February 28, 2014
STATE OF HAWAI'I, Plaintiff-Appellee,
GARY K. MATA, SR., Defendant-Appellant
NOT FOR PUBLICATION IN WEST'S HAWAI'I REPORTS AND PACIFIC REPORTER
APPEAL FROM THE CIRCUIT COURT OF THE FIFTH CIRCUIT (CR. NO. 13-1-0167)
Foley, Presiding Judge, Fujise and Leonard, JJ.
ORDER GRANTING FEBRUARY 14, 2 014 MOTION TO DISMISS APPEAL FOR LACK OF APPELLATE JURISDICTION
Upon review of (1) Plaintiff-Appellee State of Hawaii's (Appellee State) February 14, 2014 motion to dismiss appellate court case number CAAP-13-0005354 for lack of appellate jurisdiction, (2) the lack of any memorandum by counsel for Defendant-Appellant Gary K. Mata, Sr. (Appellant Mata), in opposition to Appellee State's February 14, 2014 motion, and (3) the record, it appears that we lack appellate jurisdiction over Appellant Mata's appeal from the Honorable Randal G.B. Valenciano's December 11, 2013 "Findings of Fact, Conclusions of Law and Order Granting Defendant's Motion to Dismiss Indictment Pursuant to Rule 48 and Speedy Trial" (the December 11, 2013 dismissal order), because the December 11, 2013 dismissal order does not contain a sentence, as Hawaii Revised Statutes (HRS) § 641-11 (Supp. 2013) requires for an appeal from a circuit court criminal case.
"Appellate jurisdiction in a criminal case is purely statutory and exists only when given by some constitutional or statutory provision." State v. Baxley, 102 Hawai'i 130, 133, 73 P.3d 668, 671 (2003) (citations and internal quotation marks omitted). The supreme court has
enumerated several bases for jurisdiction from a circuit court judgment, stating that, in a criminal case, a defendant may appeal from the judgment of the circuit court . . . (1) pursuant to HRS § 641-11, (2) from an interlocutory order . . . pursuant to HRS § 641-17, (3) by virtue of the collateral order doctrine, . . .
(4) by applying for a writ of prohibition or mandamus under HRS § 602-5(4), . . . and (5) by requesting exercise of this court's supervisory powers pursuant to HRS § 602-4 [.]
Id. at 139, 73 P.3d at 677 (citations, internal quotation marks, original brackets, and footnote omitted). Counsel for Appellant Mata has not asserted that the relevant statute under the circumstances of the instant case is any statute other than HRS § 641-11, which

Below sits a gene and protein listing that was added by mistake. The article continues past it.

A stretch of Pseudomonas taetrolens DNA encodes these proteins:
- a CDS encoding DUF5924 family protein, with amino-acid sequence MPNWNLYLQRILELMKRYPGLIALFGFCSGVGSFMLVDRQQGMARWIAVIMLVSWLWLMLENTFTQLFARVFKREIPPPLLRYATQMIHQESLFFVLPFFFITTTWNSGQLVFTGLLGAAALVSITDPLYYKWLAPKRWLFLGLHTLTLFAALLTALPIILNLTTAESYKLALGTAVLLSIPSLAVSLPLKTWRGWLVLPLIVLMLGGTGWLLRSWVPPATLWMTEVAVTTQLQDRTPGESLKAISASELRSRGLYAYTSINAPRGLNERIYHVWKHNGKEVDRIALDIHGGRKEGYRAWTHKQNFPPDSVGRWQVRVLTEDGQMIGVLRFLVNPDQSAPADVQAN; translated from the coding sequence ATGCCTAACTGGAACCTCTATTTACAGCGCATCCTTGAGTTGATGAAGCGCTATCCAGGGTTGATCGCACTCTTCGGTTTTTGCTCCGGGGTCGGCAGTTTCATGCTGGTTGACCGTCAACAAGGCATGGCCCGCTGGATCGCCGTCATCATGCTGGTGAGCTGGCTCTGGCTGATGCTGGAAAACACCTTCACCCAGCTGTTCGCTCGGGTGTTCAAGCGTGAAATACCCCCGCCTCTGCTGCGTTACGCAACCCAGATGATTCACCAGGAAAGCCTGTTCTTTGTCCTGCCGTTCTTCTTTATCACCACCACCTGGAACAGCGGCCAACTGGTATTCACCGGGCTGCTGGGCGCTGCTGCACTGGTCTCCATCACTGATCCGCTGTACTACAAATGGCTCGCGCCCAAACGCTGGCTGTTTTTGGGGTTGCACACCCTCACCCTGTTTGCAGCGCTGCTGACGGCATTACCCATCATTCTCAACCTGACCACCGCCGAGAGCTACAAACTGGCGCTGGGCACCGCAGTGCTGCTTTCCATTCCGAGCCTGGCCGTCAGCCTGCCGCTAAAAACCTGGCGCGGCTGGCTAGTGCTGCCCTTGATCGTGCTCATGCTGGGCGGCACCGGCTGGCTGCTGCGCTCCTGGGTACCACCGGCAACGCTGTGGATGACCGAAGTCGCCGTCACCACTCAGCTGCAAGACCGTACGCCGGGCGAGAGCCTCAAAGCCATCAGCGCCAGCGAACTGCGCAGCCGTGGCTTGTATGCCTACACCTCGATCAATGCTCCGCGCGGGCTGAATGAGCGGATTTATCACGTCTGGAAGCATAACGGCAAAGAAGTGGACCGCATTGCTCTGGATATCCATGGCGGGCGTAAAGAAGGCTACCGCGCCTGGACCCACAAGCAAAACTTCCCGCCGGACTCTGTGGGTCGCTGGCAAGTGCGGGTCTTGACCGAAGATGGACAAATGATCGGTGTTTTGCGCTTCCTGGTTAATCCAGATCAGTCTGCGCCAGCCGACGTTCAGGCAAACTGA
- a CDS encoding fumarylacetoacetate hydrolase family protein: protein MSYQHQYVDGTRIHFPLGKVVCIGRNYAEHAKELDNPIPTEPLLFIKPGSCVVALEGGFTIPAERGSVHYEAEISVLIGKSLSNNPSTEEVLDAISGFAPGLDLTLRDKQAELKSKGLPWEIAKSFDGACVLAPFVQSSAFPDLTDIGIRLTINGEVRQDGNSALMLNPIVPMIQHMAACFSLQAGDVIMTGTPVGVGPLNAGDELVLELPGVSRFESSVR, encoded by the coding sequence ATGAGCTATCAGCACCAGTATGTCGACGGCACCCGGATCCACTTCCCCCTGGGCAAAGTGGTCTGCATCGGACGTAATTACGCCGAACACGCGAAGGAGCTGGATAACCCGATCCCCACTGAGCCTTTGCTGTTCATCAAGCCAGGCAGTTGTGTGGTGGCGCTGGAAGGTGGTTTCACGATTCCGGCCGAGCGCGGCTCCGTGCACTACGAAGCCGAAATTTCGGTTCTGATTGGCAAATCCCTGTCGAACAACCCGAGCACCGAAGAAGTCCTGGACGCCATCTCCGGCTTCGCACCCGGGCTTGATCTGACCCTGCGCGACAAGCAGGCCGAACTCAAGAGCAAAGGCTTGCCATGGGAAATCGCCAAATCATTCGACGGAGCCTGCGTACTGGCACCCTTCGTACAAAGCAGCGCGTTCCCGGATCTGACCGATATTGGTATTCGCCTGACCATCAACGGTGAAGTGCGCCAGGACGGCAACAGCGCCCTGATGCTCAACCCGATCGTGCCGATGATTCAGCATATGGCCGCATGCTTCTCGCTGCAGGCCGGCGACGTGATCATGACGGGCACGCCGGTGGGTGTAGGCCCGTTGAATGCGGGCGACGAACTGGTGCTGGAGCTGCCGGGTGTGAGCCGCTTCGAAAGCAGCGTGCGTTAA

provides in part that any party deeming oneself aggrieved by the judcrment of a circuit court in a criminal matter, may appeal to the supreme court. (Emphasis added.) Judgment is defined in HRS § 641-11 as the sentence of the court in a criminal case. Thus, by the terms of HRS § 641-11, the appealable action of the circuit court is the sentence. As we concluded in [State v.] Kealaiki [, -95 Hawai'i 309, 312, 22 P.3d 588, 591 (2001)], the sentence of the court in a criminal case is the judgment from which an appeal is authorized, and where there is no conviction and sentence . . ., there can be no appeal under HRS § 641-11 .... Accordingly, inasmuch as Defendant appeals from the judgment of acquittal, for which there is no sentence, there can be no jurisdiction under HRS § 641-11.
Baxley, 102 Hawai'i at 139-40, 73 P.3d at 677-78 (citations, internal quotation marks, and original brackets omitted); see also State v. Ferreira, 54 Haw. 485, 487, 510 P.2d 88, 89 (1973) (Where a judgment of conviction does not include a sentence, then, under HRS § 641-11, "for purposes of appeal, we are of the opinion that the judgment entered in this case is not a final judgment conferring appellate jurisdiction on this court." (Footnote omitted)); State v. Johnston, 63 Haw. 9, 11, 619 P.2d 1076, 1077 (1980) ("In the instant case, appellant brought this appeal from the First Circuit Court's order denying is motion to dismiss the indictment. We hold that such an order is interlocutory and is not a final order or judgment. It is therefore not one that is appealable under HRS § 641-11."); State v. Kealaiki, 95 Hawai'i 309, 312, 22 P.3d 588, 591 (2001) ("There having been no conviction and sentence in this case, there can be no appeal under HRS § 641-11 from the . . . order granting Defendant's plea deferral").
In the instant case, the December 11, 2013 dismissal order finally ended this circuit court criminal case by dismissing Appellee State's indictment against Appellant Mata without prejudice. Understandably, the December 11, 2013 dismissal order contains no sentence, but the lack of any sentence in the December 11, 2013 dismissal order means that it does not qualify as an appealable judgment under the plain meaning of HRS § 641-11. Consequently, we lack appellate jurisdiction over Appellant Mata's appeal in appellate court case number CAAP-13-0005354. Accordingly, IT IS HEREBY ORDERED that Appellee State's February 14, 2014 motion to dismiss appellate court case number CAAP-13-0005354 for lack of appellate jurisdiction is granted, and appellate court case number CAAP-13-0005354 is dismissed for lack of appellate jurisdiction.